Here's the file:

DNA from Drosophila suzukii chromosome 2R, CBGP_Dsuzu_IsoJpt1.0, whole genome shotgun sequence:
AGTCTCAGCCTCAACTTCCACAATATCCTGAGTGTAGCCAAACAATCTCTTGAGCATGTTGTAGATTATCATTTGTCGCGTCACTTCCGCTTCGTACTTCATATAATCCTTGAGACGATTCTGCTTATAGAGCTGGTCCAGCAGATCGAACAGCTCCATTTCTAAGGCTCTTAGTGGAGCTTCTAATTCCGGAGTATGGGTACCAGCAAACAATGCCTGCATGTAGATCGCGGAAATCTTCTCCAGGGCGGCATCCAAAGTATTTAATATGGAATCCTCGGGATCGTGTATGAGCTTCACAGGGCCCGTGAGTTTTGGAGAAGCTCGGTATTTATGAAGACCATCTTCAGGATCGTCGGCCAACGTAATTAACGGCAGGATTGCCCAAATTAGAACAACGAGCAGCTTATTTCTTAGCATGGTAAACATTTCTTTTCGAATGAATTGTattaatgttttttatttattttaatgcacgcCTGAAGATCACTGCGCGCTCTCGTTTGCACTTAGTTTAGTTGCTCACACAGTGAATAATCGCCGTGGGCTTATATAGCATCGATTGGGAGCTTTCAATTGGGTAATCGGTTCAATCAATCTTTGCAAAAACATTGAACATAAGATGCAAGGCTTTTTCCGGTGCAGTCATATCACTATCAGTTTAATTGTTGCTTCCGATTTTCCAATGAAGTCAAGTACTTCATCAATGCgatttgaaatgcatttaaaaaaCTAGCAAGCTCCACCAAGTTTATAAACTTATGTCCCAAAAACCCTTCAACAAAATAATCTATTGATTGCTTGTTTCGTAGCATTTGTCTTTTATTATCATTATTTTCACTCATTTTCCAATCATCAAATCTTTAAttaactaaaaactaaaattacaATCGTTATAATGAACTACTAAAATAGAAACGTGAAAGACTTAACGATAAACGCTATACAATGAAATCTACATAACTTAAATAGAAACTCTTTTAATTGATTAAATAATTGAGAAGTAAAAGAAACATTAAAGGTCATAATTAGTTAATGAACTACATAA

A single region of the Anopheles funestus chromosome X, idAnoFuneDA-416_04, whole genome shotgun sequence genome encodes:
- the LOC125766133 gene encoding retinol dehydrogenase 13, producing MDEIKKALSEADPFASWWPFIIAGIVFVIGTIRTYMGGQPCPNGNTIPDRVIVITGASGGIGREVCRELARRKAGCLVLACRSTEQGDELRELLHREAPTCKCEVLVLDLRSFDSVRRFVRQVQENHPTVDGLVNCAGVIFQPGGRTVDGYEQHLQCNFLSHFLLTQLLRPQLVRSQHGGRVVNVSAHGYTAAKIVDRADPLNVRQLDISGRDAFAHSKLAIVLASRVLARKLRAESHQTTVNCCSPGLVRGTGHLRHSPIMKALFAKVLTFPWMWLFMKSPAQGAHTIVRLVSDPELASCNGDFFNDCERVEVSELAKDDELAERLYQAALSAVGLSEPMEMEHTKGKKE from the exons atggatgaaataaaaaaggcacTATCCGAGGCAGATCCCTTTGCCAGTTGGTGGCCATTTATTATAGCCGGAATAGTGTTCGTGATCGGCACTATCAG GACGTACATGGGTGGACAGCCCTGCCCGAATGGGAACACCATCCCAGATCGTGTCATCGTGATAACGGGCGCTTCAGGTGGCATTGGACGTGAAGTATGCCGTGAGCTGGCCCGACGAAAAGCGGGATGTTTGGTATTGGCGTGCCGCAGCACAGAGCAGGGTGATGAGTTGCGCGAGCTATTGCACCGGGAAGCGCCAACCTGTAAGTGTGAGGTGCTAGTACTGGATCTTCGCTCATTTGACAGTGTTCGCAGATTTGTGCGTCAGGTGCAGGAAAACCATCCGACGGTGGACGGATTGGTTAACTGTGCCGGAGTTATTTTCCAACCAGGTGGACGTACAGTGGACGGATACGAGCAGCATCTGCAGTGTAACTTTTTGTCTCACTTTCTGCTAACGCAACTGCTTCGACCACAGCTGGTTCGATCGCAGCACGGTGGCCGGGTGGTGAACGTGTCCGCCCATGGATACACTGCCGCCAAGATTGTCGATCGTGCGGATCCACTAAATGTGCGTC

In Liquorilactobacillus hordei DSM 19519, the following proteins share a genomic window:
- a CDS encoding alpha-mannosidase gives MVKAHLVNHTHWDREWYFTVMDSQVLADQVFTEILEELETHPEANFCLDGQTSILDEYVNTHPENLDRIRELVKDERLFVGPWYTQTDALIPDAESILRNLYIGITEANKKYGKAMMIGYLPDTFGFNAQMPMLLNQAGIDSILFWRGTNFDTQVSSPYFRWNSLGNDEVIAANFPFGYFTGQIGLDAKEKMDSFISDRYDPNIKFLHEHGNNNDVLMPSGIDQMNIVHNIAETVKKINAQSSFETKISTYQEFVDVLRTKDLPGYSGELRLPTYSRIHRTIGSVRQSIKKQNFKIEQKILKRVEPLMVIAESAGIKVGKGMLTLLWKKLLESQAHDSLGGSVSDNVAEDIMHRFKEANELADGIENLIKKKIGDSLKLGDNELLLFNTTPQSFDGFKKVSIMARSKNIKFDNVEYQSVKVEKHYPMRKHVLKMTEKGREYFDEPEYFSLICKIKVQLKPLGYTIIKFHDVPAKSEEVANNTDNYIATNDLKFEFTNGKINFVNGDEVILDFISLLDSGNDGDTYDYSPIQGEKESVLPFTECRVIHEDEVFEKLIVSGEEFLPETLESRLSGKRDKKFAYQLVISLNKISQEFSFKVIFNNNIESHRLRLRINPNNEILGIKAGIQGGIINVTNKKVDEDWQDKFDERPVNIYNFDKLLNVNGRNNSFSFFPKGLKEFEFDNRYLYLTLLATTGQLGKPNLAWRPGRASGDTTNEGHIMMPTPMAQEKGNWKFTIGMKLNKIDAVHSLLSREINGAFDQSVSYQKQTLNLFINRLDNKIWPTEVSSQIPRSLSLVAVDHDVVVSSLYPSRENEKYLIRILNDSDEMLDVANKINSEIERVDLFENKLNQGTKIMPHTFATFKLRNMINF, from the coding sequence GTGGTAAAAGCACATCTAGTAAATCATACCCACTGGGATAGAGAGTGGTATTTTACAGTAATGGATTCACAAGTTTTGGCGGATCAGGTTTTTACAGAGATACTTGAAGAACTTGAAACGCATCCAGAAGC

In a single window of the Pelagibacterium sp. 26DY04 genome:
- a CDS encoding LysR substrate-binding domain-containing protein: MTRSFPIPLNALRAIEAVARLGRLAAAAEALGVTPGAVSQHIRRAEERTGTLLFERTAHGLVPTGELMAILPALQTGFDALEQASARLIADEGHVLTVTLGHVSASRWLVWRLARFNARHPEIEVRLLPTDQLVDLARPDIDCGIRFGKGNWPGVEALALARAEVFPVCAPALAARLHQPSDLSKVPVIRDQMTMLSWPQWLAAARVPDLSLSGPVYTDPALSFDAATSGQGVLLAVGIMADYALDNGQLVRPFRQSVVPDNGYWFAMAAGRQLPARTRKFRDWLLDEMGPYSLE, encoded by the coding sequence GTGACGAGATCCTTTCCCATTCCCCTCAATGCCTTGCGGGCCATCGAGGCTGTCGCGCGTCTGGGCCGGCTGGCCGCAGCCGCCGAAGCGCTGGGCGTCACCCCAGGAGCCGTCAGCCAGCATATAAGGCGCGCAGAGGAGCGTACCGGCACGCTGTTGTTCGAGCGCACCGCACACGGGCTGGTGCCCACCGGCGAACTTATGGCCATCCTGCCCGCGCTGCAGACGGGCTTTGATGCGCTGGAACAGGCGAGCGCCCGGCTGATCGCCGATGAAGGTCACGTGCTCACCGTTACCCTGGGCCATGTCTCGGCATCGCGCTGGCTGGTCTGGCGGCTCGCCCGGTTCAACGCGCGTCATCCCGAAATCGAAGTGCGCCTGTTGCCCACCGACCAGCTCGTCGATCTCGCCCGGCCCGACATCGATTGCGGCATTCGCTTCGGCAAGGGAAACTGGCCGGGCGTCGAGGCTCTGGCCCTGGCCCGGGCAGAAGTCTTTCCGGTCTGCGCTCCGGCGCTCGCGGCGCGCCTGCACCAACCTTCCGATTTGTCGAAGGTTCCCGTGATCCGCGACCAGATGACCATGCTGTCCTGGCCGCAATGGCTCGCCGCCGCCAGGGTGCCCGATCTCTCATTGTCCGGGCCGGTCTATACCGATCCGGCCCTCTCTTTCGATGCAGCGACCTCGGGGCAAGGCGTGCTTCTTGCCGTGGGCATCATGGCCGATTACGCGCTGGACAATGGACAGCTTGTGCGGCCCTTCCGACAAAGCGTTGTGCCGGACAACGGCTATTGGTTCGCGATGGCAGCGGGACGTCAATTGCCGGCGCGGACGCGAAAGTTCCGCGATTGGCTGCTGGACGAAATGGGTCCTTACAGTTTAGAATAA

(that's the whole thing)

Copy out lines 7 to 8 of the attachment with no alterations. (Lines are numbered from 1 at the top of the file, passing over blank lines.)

In a single window of the Pelagibacterium sp. 26DY04 genome:
- a CDS encoding LysR substrate-binding domain-containing protein: MTRSFPIPLNALRAIEAVARLGRLAAAAEALGVTPGAVSQHIRRAEERTGTLLFERTAHGLVPTGELMAILPALQTGFDALEQASARLIADEGHVLTVTLGHVSASRWLVWRLARFNARHPEIEVRLLPTDQLVDLARPDIDCGIRFGKGNWPGVEALALARAEVFPVCAPALAARLHQPSDLSKVPVIRDQMTMLSWPQWLAAARVPDLSLSGPVYTDPALSFDAATSGQGVLLAVGIMADYALDNGQLVRPFRQSVVPDNGYWFAMAAGRQLPARTRKFRDWLLDEMGPYSLE, encoded by the coding sequence GTGACGAGATCCTTTCCCATTCCCCTCAATGCCTTGCGGGCCATCGAGGCTGTCGCGCGTCTGGGCCGGCTGGCCGCAGCCGCCGAAGCGCTGGGCGTCACCCCAGGAGCCGTCAGCCAGCATATAAGGCGCGCAGAGGAGCGTACCGGCACGCTGTTGTTCGAGCGCACCGCACACGGGCTGGTGCCCACCGGCGAACTTATGGCCATCCTGCCCGCGCTGCAGACGGGCTTTGATGCGCTGGAACAGGCGAGCGCCCGGCTGATCGCCGATGAAGGTCACGTGCTCACCGTTACCCTGGGCCATGTCTCGGCATCGCGCTGGCTGGTCTGGCGGCTCGCCCGGTTCAACGCGCGTCATCCCGAAATCGAAGTGCGCCTGTTGCCCACCGACCAGCTCGTCGATCTCGCCCGGCCCGACATCGATTGCGGCATTCGCTTCGGCAAGGGAAACTGGCCGGGCGTCGAGGCTCTGGCCCTGGCCCGGGCAGAAGTCTTTCCGGTCTGCGCTCCGGCGCTCGCGGCGCGCCTGCACCAACCTTCCGATTTGTCGAAGGTTCCCGTGATCCGCGACCAGATGACCATGCTGTCCTGGCCGCAATGGCTCGCCGCCGCCAGGGTGCCCGATCTCTCATTGTCCGGGCCGGTCTATACCGATCCGGCCCTCTCTTTCGATGCAGCGACCTCGGGGCAAGGCGTGCTTCTTGCCGTGGGCATCATGGCCGATTACGCGCTGGACAATGGACAGCTTGTGCGGCCCTTCCGACAAAGCGTTGTGCCGGACAACGGCTATTGGTTCGCGATGGCAGCGGGACGTCAATTGCCGGCGCGGACGCGAAAGTTCCGCGATTGGCTGCTGGACGAAATGGGTCCTTACAGTTTAGAATAA